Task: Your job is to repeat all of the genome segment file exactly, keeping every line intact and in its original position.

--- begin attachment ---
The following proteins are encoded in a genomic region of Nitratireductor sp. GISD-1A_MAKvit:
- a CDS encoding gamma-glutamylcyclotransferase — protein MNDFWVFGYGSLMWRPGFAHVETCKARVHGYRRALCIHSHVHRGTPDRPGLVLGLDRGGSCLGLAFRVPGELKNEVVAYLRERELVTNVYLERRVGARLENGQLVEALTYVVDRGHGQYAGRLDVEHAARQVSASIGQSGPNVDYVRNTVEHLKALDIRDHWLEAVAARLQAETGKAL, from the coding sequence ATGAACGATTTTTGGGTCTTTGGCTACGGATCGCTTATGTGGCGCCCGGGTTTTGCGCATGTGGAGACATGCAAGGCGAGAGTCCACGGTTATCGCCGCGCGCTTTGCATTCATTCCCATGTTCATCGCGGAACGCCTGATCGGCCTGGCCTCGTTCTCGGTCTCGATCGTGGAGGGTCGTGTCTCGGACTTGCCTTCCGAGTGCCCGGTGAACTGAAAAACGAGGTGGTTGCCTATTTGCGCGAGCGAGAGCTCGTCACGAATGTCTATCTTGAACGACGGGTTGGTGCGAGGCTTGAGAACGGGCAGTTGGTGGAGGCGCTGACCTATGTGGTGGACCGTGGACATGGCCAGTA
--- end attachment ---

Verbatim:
The following proteins are encoded in a genomic region of Nitratireductor sp. GISD-1A_MAKvit:
- a CDS encoding gamma-glutamylcyclotransferase — protein MNDFWVFGYGSLMWRPGFAHVETCKARVHGYRRALCIHSHVHRGTPDRPGLVLGLDRGGSCLGLAFRVPGELKNEVVAYLRERELVTNVYLERRVGARLENGQLVEALTYVVDRGHGQYAGRLDVEHAARQVSASIGQSGPNVDYVRNTVEHLKALDIRDHWLEAVAARLQAETGKAL, from the coding sequence ATGAACGATTTTTGGGTCTTTGGCTACGGATCGCTTATGTGGCGCCCGGGTTTTGCGCATGTGGAGACATGCAAGGCGAGAGTCCACGGTTATCGCCGCGCGCTTTGCATTCATTCCCATGTTCATCGCGGAACGCCTGATCGGCCTGGCCTCGTTCTCGGTCTCGATCGTGGAGGGTCGTGTCTCGGACTTGCCTTCCGAGTGCCCGGTGAACTGAAAAACGAGGTGGTTGCCTATTTGCGCGAGCGAGAGCTCGTCACGAATGTCTATCTTGAACGACGGGTTGGTGCGAGGCTTGAGAACGGGCAGTTGGTGGAGGCGCTGACCTATGTGGTGGACCGTGGACATGGCCAGTA